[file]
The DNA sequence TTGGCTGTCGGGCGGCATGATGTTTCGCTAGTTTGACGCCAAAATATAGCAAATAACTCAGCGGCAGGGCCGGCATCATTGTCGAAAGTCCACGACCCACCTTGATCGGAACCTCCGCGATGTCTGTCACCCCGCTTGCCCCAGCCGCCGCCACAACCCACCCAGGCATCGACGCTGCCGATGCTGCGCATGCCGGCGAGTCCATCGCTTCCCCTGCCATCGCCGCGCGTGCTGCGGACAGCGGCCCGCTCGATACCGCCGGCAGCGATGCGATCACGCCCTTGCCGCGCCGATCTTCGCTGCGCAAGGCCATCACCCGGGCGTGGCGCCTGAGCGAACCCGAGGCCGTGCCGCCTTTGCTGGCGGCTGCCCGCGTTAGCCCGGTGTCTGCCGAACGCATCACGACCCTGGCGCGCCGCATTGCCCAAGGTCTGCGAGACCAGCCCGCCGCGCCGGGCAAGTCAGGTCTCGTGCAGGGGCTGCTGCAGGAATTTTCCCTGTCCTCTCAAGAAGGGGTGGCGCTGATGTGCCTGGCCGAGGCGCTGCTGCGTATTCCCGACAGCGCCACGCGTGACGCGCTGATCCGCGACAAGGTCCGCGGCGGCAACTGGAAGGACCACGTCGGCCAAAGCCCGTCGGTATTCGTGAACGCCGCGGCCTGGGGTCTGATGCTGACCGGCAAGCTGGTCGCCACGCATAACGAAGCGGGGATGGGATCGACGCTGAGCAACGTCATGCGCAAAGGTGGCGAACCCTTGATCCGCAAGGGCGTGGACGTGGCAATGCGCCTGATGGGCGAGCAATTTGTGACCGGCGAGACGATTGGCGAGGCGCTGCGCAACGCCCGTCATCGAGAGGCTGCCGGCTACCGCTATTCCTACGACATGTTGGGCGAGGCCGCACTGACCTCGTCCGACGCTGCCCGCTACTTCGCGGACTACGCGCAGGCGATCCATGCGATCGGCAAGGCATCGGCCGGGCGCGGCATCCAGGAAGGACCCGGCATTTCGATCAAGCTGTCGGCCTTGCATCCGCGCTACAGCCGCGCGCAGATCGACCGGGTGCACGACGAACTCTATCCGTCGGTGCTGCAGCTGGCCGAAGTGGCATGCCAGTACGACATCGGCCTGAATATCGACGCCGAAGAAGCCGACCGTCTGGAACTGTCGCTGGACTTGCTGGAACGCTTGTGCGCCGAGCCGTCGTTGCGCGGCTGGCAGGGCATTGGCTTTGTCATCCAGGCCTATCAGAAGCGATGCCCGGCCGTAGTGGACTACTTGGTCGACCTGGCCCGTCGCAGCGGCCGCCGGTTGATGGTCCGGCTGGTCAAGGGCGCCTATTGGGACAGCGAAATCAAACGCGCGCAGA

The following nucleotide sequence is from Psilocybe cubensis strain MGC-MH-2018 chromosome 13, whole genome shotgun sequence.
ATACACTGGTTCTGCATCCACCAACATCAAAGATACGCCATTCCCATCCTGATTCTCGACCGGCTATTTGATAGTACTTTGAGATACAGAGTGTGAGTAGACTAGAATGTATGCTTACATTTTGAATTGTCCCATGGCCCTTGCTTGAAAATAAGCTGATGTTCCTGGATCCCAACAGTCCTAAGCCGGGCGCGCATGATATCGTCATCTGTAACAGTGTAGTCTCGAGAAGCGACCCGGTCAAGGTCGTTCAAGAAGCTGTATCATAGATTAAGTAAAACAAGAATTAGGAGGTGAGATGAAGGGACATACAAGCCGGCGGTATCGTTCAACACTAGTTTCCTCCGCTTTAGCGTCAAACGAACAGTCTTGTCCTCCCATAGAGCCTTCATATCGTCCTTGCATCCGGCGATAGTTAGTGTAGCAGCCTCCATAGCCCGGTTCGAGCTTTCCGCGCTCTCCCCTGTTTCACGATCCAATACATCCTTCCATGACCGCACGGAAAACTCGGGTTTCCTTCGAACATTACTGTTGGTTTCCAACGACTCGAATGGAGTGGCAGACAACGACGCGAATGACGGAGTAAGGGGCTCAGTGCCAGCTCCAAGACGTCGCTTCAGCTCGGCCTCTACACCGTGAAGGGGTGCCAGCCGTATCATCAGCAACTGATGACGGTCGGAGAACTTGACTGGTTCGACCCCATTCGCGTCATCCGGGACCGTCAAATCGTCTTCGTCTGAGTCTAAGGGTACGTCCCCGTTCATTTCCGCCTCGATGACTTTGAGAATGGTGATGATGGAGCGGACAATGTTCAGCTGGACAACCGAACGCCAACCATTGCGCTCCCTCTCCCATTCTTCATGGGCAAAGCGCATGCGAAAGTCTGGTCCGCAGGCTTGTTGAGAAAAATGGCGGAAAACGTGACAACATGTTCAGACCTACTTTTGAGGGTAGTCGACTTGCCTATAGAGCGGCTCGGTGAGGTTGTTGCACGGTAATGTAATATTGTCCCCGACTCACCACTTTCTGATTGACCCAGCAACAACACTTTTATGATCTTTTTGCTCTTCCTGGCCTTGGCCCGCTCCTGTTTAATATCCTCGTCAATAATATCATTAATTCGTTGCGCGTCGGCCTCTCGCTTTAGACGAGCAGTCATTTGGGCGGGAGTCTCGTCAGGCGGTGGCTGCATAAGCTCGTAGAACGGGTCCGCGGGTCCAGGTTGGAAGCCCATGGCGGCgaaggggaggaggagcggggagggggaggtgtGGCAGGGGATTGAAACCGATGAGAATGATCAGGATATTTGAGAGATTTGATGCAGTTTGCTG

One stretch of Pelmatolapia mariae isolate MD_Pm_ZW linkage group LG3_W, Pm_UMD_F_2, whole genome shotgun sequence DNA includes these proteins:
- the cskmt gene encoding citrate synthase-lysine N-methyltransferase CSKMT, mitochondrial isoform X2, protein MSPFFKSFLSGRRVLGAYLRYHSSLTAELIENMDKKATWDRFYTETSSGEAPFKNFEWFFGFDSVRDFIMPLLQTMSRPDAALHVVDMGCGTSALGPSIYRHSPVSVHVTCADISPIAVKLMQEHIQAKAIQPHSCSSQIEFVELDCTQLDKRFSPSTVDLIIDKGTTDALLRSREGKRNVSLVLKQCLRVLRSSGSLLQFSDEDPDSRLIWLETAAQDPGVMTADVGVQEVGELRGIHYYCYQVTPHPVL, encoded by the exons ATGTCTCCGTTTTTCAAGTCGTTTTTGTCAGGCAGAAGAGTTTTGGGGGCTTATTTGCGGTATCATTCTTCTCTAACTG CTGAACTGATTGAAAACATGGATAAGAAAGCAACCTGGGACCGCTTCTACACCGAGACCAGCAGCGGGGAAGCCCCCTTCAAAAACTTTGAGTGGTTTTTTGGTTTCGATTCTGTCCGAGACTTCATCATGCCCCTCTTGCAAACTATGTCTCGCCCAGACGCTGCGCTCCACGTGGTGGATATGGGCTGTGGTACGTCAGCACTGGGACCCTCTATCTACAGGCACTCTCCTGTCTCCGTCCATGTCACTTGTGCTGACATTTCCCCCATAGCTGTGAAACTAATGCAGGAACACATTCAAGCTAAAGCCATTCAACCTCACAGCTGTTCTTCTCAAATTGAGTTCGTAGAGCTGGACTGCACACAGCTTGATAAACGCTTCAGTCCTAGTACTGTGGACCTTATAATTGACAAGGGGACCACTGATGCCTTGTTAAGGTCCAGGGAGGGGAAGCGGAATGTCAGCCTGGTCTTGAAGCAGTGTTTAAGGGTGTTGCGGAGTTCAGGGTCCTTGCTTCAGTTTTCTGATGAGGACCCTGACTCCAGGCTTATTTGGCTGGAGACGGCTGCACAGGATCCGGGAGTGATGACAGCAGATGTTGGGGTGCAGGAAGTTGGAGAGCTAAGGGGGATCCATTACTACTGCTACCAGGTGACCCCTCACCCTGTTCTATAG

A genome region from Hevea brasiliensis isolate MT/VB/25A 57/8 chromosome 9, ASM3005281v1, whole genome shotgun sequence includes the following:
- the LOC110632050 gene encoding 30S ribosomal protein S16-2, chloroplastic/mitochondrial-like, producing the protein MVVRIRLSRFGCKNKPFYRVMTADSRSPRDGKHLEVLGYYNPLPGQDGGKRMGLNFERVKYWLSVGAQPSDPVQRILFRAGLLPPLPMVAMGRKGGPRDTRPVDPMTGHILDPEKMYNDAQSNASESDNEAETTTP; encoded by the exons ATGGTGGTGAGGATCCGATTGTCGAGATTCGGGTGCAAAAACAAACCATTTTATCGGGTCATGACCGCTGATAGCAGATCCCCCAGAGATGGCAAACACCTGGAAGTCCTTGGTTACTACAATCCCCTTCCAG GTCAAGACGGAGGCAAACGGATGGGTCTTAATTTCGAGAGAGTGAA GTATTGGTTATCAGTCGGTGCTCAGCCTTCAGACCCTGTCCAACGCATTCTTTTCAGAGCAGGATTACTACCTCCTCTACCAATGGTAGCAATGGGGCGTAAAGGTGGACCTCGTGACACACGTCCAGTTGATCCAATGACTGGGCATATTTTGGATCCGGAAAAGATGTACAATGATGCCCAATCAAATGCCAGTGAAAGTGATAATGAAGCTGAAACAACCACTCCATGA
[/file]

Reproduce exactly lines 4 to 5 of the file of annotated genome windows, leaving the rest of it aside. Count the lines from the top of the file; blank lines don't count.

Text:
One stretch of Pelmatolapia mariae isolate MD_Pm_ZW linkage group LG3_W, Pm_UMD_F_2, whole genome shotgun sequence DNA includes these proteins:
- the cskmt gene encoding citrate synthase-lysine N-methyltransferase CSKMT, mitochondrial isoform X2, protein MSPFFKSFLSGRRVLGAYLRYHSSLTAELIENMDKKATWDRFYTETSSGEAPFKNFEWFFGFDSVRDFIMPLLQTMSRPDAALHVVDMGCGTSALGPSIYRHSPVSVHVTCADISPIAVKLMQEHIQAKAIQPHSCSSQIEFVELDCTQLDKRFSPSTVDLIIDKGTTDALLRSREGKRNVSLVLKQCLRVLRSSGSLLQFSDEDPDSRLIWLETAAQDPGVMTADVGVQEVGELRGIHYYCYQVTPHPVL, encoded by the exons ATGTCTCCGTTTTTCAAGTCGTTTTTGTCAGGCAGAAGAGTTTTGGGGGCTTATTTGCGGTATCATTCTTCTCTAACTG CTGAACTGATTGAAAACATGGATAAGAAAGCAACCTGGGACCGCTTCTACACCGAGACCAGCAGCGGGGAAGCCCCCTTCAAAAACTTTGAGTGGTTTTTTGGTTTCGATTCTGTCCGAGACTTCATCATGCCCCTCTTGCAAACTATGTCTCGCCCAGACGCTGCGCTCCACGTGGTGGATATGGGCTGTGGTACGTCAGCACTGGGACCCTCTATCTACAGGCACTCTCCTGTCTCCGTCCATGTCACTTGTGCTGACATTTCCCCCATAGCTGTGAAACTAATGCAGGAACACATTCAAGCTAAAGCCATTCAACCTCACAGCTGTTCTTCTCAAATTGAGTTCGTAGAGCTGGACTGCACACAGCTTGATAAACGCTTCAGTCCTAGTACTGTGGACCTTATAATTGACAAGGGGACCACTGATGCCTTGTTAAGGTCCAGGGAGGGGAAGCGGAATGTCAGCCTGGTCTTGAAGCAGTGTTTAAGGGTGTTGCGGAGTTCAGGGTCCTTGCTTCAGTTTTCTGATGAGGACCCTGACTCCAGGCTTATTTGGCTGGAGACGGCTGCACAGGATCCGGGAGTGATGACAGCAGATGTTGGGGTGCAGGAAGTTGGAGAGCTAAGGGGGATCCATTACTACTGCTACCAGGTGACCCCTCACCCTGTTCTATAG